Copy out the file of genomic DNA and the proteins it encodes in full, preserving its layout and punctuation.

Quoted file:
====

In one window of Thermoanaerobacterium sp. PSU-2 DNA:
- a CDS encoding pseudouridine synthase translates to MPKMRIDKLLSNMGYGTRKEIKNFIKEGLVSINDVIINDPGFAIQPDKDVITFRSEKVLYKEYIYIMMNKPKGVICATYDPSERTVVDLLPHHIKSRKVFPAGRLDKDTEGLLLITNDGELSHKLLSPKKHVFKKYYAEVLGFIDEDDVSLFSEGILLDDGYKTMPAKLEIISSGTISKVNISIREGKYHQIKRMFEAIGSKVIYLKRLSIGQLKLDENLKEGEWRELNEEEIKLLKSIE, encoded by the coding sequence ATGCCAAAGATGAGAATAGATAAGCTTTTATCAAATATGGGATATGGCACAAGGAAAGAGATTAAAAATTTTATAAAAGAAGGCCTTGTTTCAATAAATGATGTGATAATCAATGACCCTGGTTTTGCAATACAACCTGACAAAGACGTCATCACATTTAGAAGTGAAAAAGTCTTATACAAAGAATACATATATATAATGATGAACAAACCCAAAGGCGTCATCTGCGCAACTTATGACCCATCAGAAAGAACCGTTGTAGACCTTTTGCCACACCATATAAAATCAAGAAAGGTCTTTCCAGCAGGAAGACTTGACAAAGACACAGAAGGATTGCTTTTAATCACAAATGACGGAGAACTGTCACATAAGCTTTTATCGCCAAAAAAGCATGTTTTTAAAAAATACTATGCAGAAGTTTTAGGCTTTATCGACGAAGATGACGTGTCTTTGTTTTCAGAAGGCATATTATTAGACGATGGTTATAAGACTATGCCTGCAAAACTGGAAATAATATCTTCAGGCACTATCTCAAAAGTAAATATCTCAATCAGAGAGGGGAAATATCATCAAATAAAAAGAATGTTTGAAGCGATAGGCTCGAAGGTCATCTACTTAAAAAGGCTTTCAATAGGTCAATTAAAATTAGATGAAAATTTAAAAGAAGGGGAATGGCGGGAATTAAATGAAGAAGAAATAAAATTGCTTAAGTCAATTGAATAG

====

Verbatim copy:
In one window of Thermoanaerobacterium sp. PSU-2 DNA:
- a CDS encoding pseudouridine synthase translates to MPKMRIDKLLSNMGYGTRKEIKNFIKEGLVSINDVIINDPGFAIQPDKDVITFRSEKVLYKEYIYIMMNKPKGVICATYDPSERTVVDLLPHHIKSRKVFPAGRLDKDTEGLLLITNDGELSHKLLSPKKHVFKKYYAEVLGFIDEDDVSLFSEGILLDDGYKTMPAKLEIISSGTISKVNISIREGKYHQIKRMFEAIGSKVIYLKRLSIGQLKLDENLKEGEWRELNEEEIKLLKSIE, encoded by the coding sequence ATGCCAAAGATGAGAATAGATAAGCTTTTATCAAATATGGGATATGGCACAAGGAAAGAGATTAAAAATTTTATAAAAGAAGGCCTTGTTTCAATAAATGATGTGATAATCAATGACCCTGGTTTTGCAATACAACCTGACAAAGACGTCATCACATTTAGAAGTGAAAAAGTCTTATACAAAGAATACATATATATAATGATGAACAAACCCAAAGGCGTCATCTGCGCAACTTATGACCCATCAGAAAGAACCGTTGTAGACCTTTTGCCACACCATATAAAATCAAGAAAGGTCTTTCCAGCAGGAAGACTTGACAAAGACACAGAAGGATTGCTTTTAATCACAAATGACGGAGAACTGTCACATAAGCTTTTATCGCCAAAAAAGCATGTTTTTAAAAAATACTATGCAGAAGTTTTAGGCTTTATCGACGAAGATGACGTGTCTTTGTTTTCAGAAGGCATATTATTAGACGATGGTTATAAGACTATGCCTGCAAAACTGGAAATAATATCTTCAGGCACTATCTCAAAAGTAAATATCTCAATCAGAGAGGGGAAATATCATCAAATAAAAAGAATGTTTGAAGCGATAGGCTCGAAGGTCATCTACTTAAAAAGGCTTTCAATAGGTCAATTAAAATTAGATGAAAATTTAAAAGAAGGGGAATGGCGGGAATTAAATGAAGAAGAAATAAAATTGCTTAAGTCAATTGAATAG